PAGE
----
To increase our understanding of the effect and benefit of active play on children’s physical activity and FMS levels, it is important that active play interventions include, attributes and qualities associated with active play (Truelove et al., 2017). Of these, the importance of maintaining a high proportion of time in physical activity (EE, %MVPA) with less sedentary time, and providing more learning opportunities to practice/experience motor skills, are essential (Logan et al., 2011; Adamo et al., 2016; Johnstone et al., 2017). Pyle and Daniels (2016) have reported that for play-based learning, the time for uninterrupted free (active) play, which embeds learning experiences (i.e. role modeling), is an effective method to improve student learning. It has been suggested that using other forms of active play, such as facilitated active play, purposely framed play and/or modeled/guided active play may be an effective approach to promote improvements in FMS (Fisher et al., 2013; Belcastro et al., 2015; Truelove et al., 2017). Whether a guided active play program compared to an active play program, both focused on locomotor skills, will promote higher PA levels, more time at MVPA and improved FMS is uncertain.

Children playing cooperative games may be an effective strategy to support guided active play interventions focused on increasing PA levels and motor skill levels. Cooperative games are comprised of locomotor and object control skills and have been reported to elicit a range of self-paced energy expenditures (EE) and time spend at moderate-to vigorous physical activity levels (%MVPA) that are independent of the order of presentation and reproducible one week later (Belcastro et al., 2012). Furthermore, when children’s games are incorporated into an 8-week guided active play (locomotor skills) program (Belcastro et al., 2015) and/or an endurance training program, cardiorespiratory fitness is improved (Lambrick et al., 2016). Whether cooperative games used in guided active play interventions, targeting either locomotor skills (running, jumping, galloping - lower body movements) or object control skills (throwing, catching, rolling a ball - upper body movements) will result in more opportunities for practicing and experiencing locomotor versus object control skills is not clear.

Therefore, the purpose of this study was to compare an active play program (CON group) and a guided active play program (LOC group), both using cooperative games targeting locomotor skills to investigate improvements in locomotor skills and physical activity levels over 7-weeks. The effect of using cooperative games focused on object control skills in a guided active play program (OC group) to provide more opportunities to practice and experience object control skills were assessed and compared to results of the LOC group. Children’s physical activity was quantified with accelerometry and used to estimate energy expenditure (EE) and intensity classifications using cutoff values to determine percent time at moderate-to-vigorous physical activity (%MVPA) and percent time at sedentary and very light physical activity (%Sed/VL) for each group. The contribution and/or opportunities for lower and upper body movements were assessed for LOC and OC groups by comparing vector outputs for the ankle (A), wrist (W) and hip (H) using multiple commercially available accelerometers. The Test of Gross Motor Development-2 was used to assess standard scores and percentile ratings for gross motor quotient (GMQ), and locomotor and object control skills for all three groups before and after the programs.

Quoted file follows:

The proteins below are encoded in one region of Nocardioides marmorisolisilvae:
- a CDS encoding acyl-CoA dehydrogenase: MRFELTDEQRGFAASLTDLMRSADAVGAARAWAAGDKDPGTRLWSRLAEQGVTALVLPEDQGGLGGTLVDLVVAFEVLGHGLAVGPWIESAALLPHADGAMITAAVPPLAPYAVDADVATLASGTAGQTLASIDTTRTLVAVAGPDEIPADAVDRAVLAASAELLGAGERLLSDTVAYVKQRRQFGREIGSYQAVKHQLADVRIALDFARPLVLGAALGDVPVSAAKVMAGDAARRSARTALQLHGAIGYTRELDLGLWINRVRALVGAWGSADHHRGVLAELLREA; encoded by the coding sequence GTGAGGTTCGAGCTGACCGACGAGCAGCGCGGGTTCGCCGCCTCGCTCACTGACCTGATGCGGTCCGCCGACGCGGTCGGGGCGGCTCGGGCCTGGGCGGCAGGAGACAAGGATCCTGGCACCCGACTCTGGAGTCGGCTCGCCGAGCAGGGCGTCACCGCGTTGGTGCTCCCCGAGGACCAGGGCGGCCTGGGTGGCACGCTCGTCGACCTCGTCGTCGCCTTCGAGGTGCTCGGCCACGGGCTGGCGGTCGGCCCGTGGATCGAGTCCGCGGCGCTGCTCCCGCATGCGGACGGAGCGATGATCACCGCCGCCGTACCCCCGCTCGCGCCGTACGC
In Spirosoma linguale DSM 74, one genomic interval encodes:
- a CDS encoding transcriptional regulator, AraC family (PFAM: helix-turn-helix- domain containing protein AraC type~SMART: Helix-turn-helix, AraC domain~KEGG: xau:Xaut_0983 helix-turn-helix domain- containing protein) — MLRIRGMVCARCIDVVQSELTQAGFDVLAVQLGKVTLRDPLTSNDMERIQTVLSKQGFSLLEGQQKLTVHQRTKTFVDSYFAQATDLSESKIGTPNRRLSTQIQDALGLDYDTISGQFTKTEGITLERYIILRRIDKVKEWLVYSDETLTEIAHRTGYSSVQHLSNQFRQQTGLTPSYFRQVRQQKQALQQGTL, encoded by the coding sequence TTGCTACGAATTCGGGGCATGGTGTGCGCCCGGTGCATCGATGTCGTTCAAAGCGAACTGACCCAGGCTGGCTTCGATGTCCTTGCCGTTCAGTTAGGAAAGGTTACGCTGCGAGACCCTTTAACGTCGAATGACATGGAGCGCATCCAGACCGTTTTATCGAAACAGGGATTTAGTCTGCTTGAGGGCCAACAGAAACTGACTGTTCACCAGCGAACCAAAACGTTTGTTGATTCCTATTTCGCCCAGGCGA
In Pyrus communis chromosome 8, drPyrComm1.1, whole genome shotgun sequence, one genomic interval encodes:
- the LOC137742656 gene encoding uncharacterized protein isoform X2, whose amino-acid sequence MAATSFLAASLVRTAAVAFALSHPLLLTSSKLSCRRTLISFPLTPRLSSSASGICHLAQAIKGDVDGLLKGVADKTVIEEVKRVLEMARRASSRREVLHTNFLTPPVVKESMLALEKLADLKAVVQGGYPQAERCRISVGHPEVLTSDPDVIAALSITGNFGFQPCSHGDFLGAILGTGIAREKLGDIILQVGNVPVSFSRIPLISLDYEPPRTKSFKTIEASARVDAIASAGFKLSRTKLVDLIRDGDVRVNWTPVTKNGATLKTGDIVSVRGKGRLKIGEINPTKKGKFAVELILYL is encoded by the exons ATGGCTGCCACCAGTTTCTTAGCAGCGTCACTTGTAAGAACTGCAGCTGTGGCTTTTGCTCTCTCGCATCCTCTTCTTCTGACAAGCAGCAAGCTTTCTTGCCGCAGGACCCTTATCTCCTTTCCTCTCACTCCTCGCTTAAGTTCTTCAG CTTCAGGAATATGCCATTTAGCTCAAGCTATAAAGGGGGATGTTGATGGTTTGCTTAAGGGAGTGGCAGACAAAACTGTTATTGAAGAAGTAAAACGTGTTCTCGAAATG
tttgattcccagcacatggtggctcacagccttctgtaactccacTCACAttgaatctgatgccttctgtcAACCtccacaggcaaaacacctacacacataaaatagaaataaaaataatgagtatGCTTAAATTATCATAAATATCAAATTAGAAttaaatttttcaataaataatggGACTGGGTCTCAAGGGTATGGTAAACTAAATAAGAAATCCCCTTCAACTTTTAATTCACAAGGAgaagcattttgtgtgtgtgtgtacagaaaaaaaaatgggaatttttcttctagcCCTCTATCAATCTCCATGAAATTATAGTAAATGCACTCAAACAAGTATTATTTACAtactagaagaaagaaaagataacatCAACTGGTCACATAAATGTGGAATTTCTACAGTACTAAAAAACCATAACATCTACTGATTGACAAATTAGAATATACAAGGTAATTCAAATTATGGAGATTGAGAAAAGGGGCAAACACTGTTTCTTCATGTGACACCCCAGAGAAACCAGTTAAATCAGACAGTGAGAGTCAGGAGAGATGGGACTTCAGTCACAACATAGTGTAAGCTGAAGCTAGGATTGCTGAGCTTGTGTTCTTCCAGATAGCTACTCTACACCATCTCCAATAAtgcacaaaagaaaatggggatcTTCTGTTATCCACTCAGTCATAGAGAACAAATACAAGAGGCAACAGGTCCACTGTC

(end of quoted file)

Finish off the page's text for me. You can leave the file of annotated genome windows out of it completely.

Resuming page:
METHODS

Participants and study design

Fifty-two children [mean age 6.5 (0.9) yr] participated in this study. They were recruited from information sessions before the start of a seven-week community center summer day camp. The community centre summer day camp was created to provide physical recreational activities (33 %), sport skill activities (33 %), and arts and crafts (social skills) activities (33 %) distributed over a week. Children (and their parents/guardians) were given an orientation session, after which written consent was obtained. Children also provided their own verbal assent to participate. This study was conducted in accordance with Canada’s Tri-Council Policy for the Ethical Conduct of Research Involving Humans. The University’s Human Participant Research Ethics Committee granted approval for all aspects of this study.

Participants registered for one of three physical activity sessions during the seven-week community summer day camp with each session scheduled for one hour a day, 4 d·wk-1. Before starting the interventions, the three physical activity sessions were randomly assigned to serve as a control group using an active play format targeting locomotor skills (CON) (n = 14), a guided active play format targeting locomotor skills (LOC group) (n = 17) and a guided active play format targeting object control skills (OC group) (n = 21). Children’s anthropometric parameters and estimated oxygen consumption (mlO2·kg·min-1) were assessed before the program. Before and following the three programs fundamental motor skills (FMS) were assessed at the same time of day. Physical activity was assessed on 2 sessions per week randomly selected out of the 4 sessions over the 7-weeks from 10 children randomly selected from each group (n = 140 PA trials for each group).